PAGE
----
Katriena: It was one of the things I wanted to do in 2020, but unfortunately lockdown happened, so I told myself any opportunity that comes to climb Table Mountain I’ll go for it. I would not say I am someone who likes challenges, but I like to experience and see for myself. When we first got there and looked at the mountain, I said to myself "Katriena, what did you let yourself in for?" At the same time I looked at my team saying "you can't turn around now either." It was a breath-taking experience, I felt like I was in one of those mystery movies. It was not easy but I enjoyed it, it was a dream come true for me.

Delmaine: When it comes to being adventurous, I’m up for anything; but when I started to hike Table Mountain I was regretting my decision. Hiking is hard when like me you’re not a fitness person. But I made it to the TOP! An unfit person climbing Table Mountain, I think I deserve a medal for that! The feeling I got when I reached the top was indescribable. Perseverance pays off and I’ve never hiked before, so climbing Table Mountain was something for the books.  While climbing I was telling myself I will never do this again, but if I look back I would do it again and again! 

P.S. I have respect for the little things now, like sitting still and walking on flat ground.

Viwe: For me the Table Mountain hike was a very great experience with inner healing, physically, spiritually and mentally. It was also a great way to get to know each other as a team.
Camphill Angels Project

Camphill Angels Project
by Janine Strumpher

Not all heroes wear capes and not all angels have wings. Here at Camphill we have angels and heroes who do not only think of their own loved ones living at Camphill, but take time and the love in their hearts to make it special for our less fortunate residents too. A dedicated group of ladies, led by Patricia Wade and Hillary de Kok, are our own Camphill Angels. A huge shout-out and thank you for your tireless work. They organised and collected Easter eggs for all our residents who do not have family or could not spend Easter with their families.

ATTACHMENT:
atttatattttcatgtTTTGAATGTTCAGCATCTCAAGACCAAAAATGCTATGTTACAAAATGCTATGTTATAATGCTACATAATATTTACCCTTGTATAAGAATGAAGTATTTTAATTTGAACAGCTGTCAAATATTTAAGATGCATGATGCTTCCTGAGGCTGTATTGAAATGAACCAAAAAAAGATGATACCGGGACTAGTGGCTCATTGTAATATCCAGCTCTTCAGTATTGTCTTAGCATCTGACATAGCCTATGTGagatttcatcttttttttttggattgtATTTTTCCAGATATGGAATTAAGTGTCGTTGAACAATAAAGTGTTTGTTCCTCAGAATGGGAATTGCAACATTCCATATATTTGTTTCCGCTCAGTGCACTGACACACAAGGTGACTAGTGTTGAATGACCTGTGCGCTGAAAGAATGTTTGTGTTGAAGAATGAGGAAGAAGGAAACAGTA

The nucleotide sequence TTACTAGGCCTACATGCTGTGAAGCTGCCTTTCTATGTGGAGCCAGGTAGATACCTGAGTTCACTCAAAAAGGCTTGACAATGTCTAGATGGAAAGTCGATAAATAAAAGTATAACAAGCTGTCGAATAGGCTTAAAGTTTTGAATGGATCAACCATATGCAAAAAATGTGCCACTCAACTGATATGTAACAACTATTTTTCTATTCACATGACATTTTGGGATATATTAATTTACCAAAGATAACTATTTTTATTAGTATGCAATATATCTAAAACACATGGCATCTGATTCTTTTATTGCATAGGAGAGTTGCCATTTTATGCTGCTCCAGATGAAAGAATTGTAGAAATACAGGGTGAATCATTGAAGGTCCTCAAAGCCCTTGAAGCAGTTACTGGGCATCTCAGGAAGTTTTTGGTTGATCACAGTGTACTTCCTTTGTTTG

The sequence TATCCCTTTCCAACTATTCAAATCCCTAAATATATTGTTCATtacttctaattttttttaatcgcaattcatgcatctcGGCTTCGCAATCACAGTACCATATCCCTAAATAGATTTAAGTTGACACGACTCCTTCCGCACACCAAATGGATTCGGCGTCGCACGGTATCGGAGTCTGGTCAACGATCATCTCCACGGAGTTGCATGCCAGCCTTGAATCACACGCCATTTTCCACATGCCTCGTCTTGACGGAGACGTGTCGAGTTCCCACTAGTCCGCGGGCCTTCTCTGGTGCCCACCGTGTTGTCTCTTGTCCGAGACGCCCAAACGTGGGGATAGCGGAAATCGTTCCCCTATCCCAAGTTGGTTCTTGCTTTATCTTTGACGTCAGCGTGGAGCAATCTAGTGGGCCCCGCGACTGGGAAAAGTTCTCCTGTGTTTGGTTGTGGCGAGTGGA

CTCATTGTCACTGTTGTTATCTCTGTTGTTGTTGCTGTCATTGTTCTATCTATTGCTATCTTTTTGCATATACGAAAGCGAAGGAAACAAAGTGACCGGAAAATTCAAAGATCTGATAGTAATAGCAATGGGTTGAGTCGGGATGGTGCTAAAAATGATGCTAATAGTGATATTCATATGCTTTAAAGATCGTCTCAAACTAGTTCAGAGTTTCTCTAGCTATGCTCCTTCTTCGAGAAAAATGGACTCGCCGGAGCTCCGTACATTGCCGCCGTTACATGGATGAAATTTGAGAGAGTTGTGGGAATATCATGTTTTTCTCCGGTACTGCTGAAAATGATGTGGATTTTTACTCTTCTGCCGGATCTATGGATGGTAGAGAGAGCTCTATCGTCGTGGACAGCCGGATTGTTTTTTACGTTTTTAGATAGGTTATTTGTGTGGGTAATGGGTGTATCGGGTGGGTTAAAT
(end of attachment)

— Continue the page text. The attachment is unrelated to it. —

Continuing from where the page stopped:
Please accept our sincere gratitude for the special Easter treats and all the other work you do for Camphill. It does not go unnoticed and I am sure you feel the blessings coming your way when these gestures are being appreciated by all. Many thanks to all our Angels.
Fairy Lights
Camphill Village WC Easter 2021
by Francinah and Bill

One of the best blessings us youngsters find being in the village with elderly people is the magical, wonderful knowledge they share with us. Elderly people often lose their sense of purpose and feel as if they are no longer play a crucial role in their families, or in our village. Yet captive in their minds and memories they possess a treasure trove of priceless information or knowledge that only they can share.

For the young people to maintain the culture of Camphill and keep its ethos, we need elderly people to have conversations with, to learn, inherit and never lose the culture of the village while we are still here. It is an honour to have a veteran like Uncle Bill around the village, to water the growing seeds of youth with knowledge that allows the seeds to grow and live a true definition of Camphill. 

From the veteran himself, below is Bill’s Camphill Easter story to cherish:

“On Easter Saturday evening at Camphill Village, West Coast, it is our tradition to light candles in bottles on each grave. We have over 90 burials and 30 ashes graves, some of which are those who lived here, others are of family members and friends, or somehow connected. The hope when lighting  the candles is that they will stay burning throughout the night to Easter Sunday morning. However, it is often difficult to keep them burning if it rains or a strong wind blows.